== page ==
Twin Toddlers need routine! They need to know (roughly) what comes next!
Some of you will be sending your children to a childminder or to day nursery so they will be used to being in a set routine from Monday to Friday anyway. It can help to loosely stick to their routine at weekends, so that they have their meals at roughly the same time, and any afternoon naps at a similar time.
If your children are not going to day nursery or a child minder it would be a good idea to have them in a routine so that they eat at similar times each day, take a nap at similar times and go out at the same sort of times each day.
Also having a night time routine that is also the same can help them settle better at night.
If you observe them carefully you should be able to work out when your toddlers are at their most alert, and when they like to sleep, and when they get hungry and fit their routine around this.
Do things your twins would find most challenging during the times that they are least tired and not hungry. If you wait until it’s almost meal time or nap time you’re setting yourself up for a tough time! If they’re happy and fed, and had a drink then they are likely to be in a better mood and cooperate more. It is a good idea to tell them what is coming next, even if they have no real concept of time.
Terrible two’s x 2!
Most parents find that their children become more challenging when they are around two, hence the term ‘terrible twos’. Don’t worry this is a normal part of their development and simply a phase that they go through. The best way of dealing with the terrible twos is to set clear boundaries. Make sure they always know what is acceptable and what isn’t. Then be consistent. If you laugh when they do *whatever* today, laugh again when they repeat the behaviour tomorrow. Don’t laugh at something today and then tell them off for it tomorrow or they will get confused.
Ignore any behaviour that is only mildly unacceptable. Have a planned consequence for any behaviour that is very unacceptable, such as biting, fighting, hair pulling, pinching, spitting tantrums etc. Let them know that they will be going to the naughty step for a time out, or having something taken off them (or whatever) if they do the particular behaviour. The rule is they go to the naughty step for one minute per year of their life, up to a maximum of ten minutes. Should they refuse to go to the naughty step or leave before their allotted time is up, the time starts over again. Once time out is completed, they should then acknowledge why they were there and apologise to you.
Often when children are badly behaved they want attention, and any kind of attention will do, they don’t care whether it is positive attention or negative attention. So the best way to avoid them constantly wanting your attention by doing naughty things is to praise them profusely for anything GOOD that they do. If they sit nicely, eat nicely, play nicely, share, etc, praise them. Praise them when they come back to you when you call them. Notice what they do that you’d like them to do again.
Give them positive feed back that they are behaving well, that you were really happy that they looked out for their friend earlier, or that they said ‘Please’ when they asked for a drink. If you would like to you can reinforce this by having an instant rewards jar (filled with cheap fun toys that you give out when someone does something nice). Star charts also work well, particularly if you have one that they share, rather than them having a competition.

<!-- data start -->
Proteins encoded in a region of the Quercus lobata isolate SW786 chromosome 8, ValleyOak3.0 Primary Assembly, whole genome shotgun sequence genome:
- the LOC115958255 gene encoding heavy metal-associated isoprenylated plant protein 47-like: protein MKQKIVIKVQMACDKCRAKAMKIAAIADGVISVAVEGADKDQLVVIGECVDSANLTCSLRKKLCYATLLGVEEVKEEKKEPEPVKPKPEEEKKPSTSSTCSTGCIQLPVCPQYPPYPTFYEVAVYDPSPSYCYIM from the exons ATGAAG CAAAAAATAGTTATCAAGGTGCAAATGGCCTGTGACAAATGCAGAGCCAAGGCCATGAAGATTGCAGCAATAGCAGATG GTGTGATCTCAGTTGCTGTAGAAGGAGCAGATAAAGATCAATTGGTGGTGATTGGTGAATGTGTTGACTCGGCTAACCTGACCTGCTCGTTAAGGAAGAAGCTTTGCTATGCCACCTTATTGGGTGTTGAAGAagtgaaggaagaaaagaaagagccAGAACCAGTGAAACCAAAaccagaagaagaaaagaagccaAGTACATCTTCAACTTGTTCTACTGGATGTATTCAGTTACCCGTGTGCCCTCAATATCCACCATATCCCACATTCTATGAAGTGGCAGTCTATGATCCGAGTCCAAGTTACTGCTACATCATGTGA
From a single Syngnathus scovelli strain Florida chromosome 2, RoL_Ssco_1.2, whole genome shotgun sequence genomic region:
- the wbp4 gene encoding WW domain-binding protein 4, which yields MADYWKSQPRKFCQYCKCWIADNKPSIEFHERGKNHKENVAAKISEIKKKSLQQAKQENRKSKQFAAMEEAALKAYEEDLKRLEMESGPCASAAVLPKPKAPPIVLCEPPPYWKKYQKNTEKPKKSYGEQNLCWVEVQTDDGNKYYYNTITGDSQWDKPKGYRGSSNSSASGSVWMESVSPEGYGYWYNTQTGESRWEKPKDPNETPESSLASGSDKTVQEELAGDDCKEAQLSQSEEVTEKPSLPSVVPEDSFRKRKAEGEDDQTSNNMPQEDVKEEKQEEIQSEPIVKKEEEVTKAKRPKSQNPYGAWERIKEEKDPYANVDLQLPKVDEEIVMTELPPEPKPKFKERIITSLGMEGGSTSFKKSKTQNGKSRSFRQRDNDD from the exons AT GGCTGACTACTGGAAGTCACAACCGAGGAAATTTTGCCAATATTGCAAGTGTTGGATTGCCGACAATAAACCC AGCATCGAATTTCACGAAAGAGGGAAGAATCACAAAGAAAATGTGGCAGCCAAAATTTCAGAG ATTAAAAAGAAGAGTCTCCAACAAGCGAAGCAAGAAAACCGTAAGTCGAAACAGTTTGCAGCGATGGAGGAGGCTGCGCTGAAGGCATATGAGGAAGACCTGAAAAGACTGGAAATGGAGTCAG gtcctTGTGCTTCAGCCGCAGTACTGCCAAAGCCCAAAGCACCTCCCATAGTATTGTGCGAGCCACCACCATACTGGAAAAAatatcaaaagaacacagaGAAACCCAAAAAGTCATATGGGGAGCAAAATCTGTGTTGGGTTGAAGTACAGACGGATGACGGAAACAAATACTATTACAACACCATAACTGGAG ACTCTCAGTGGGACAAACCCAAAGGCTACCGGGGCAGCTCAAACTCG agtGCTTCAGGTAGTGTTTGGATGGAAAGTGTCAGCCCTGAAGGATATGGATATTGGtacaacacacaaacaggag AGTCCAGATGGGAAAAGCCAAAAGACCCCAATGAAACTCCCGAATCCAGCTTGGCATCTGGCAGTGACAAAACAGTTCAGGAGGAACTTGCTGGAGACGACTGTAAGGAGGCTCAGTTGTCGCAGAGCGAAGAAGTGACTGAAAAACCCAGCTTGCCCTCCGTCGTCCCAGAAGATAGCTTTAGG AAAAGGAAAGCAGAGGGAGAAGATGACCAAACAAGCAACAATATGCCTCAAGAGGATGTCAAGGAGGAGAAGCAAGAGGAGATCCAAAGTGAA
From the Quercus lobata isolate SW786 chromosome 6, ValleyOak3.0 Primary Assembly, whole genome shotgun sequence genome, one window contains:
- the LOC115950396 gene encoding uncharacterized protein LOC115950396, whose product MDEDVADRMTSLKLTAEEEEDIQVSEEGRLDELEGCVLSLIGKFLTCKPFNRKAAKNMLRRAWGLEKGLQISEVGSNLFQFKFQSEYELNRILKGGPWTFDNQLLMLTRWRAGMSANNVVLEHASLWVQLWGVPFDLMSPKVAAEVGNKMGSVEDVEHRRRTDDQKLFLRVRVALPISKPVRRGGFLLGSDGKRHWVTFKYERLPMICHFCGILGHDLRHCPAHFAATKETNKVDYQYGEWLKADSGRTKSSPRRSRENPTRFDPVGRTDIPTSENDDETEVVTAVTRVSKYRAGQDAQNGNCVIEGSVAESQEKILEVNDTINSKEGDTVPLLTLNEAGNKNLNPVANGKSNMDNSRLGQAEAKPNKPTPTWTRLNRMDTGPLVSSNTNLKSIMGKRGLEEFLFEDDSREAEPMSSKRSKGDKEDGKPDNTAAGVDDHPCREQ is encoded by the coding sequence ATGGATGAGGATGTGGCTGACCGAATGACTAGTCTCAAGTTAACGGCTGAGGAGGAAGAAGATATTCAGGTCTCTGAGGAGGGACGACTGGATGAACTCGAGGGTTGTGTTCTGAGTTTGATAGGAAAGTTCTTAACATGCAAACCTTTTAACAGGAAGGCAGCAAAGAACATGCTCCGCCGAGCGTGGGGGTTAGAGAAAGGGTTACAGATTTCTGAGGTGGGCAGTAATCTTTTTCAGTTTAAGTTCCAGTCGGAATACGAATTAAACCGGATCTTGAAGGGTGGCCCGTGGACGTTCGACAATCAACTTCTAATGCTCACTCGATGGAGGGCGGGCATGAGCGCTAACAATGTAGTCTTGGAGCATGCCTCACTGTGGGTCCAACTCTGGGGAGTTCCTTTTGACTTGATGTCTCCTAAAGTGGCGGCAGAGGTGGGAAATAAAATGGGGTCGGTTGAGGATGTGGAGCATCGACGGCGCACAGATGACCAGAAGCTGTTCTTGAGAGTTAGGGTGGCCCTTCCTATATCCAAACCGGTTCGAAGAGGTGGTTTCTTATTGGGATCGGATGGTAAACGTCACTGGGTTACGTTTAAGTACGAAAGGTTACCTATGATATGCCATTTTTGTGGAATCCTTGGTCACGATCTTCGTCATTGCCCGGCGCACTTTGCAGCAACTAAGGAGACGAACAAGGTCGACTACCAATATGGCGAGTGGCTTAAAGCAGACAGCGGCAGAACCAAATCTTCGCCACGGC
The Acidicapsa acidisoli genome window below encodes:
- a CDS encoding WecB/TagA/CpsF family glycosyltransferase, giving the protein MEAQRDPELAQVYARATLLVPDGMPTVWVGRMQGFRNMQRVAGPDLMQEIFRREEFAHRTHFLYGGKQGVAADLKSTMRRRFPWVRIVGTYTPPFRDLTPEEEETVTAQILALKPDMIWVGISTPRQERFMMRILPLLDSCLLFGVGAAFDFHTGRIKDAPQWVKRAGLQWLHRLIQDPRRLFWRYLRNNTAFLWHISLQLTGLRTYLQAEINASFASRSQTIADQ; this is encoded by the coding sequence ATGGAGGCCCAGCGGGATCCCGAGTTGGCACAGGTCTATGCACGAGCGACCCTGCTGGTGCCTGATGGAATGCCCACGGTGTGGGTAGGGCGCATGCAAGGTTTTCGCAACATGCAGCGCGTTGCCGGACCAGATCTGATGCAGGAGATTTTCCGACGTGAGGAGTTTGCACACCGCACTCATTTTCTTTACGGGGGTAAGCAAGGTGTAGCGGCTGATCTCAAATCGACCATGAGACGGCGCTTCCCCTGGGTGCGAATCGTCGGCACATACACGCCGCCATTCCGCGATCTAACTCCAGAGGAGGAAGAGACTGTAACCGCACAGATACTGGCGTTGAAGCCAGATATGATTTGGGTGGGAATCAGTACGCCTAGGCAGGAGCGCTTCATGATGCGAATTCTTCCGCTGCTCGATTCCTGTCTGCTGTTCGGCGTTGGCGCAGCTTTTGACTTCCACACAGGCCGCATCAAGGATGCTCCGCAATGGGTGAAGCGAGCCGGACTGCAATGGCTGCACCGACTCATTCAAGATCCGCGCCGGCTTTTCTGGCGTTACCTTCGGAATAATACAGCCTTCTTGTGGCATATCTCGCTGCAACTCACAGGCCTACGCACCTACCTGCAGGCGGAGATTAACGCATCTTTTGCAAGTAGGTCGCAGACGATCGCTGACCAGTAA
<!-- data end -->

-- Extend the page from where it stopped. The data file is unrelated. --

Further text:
If your toddlers are encountering a new situation for the first time, you will have to explain to them what is going to happen and how they should behave. Unfortunately they don’t come pre-programmed knowing how to behave at a place of worship, airport, another persons house, a restaurant, etc.
Make sure that you don’t have all your children’s toys out at once, put a couple of big boxes away for another day, so when they get bored of one set, you can swap over the boxes and have a whole ‘new’ set to play with. It also stops your living room/ play room / their bedrooms from getting very messy. Joining your local toy library can also be a great idea. Here you can borrow a toy each, usually for a small fee. They can have them to play with for a week or two and then take them back and get a new one. They sometimes hire bigger toys for parties and other events which is a real bonus.
It can also help if you keep your sentences very simple, often when faced with lots of words small children ‘switch off’! This particularly applies if you are trying to get them to do things. Ask them only to do one thing at a time.
A little time apart occasionally?
It can be really good for twin toddlers to occasionally spend some time apart from each other. This can be a simple thing like one twin going with mummy to collect a takeaway/ newspaper/ run an errand whilst the other one stays with Daddy/ Grandparent/ Trusted friend and does something else. It helps them to be able to be separate. If they do seem a little anxious at first, reassure them. It is quite common for twins to be a little anxious at first as they are so used to having their twin just there the whole time. Some twins go to nursery one day a week on their own, so they can have some quality one to one time with their parent. This can work well for some twins. However some do become quite stressed at first, so play this one by ear. If you find that they hate being separated you could simply do something in a different room one to one for a little while and build up slowly to going somewhere.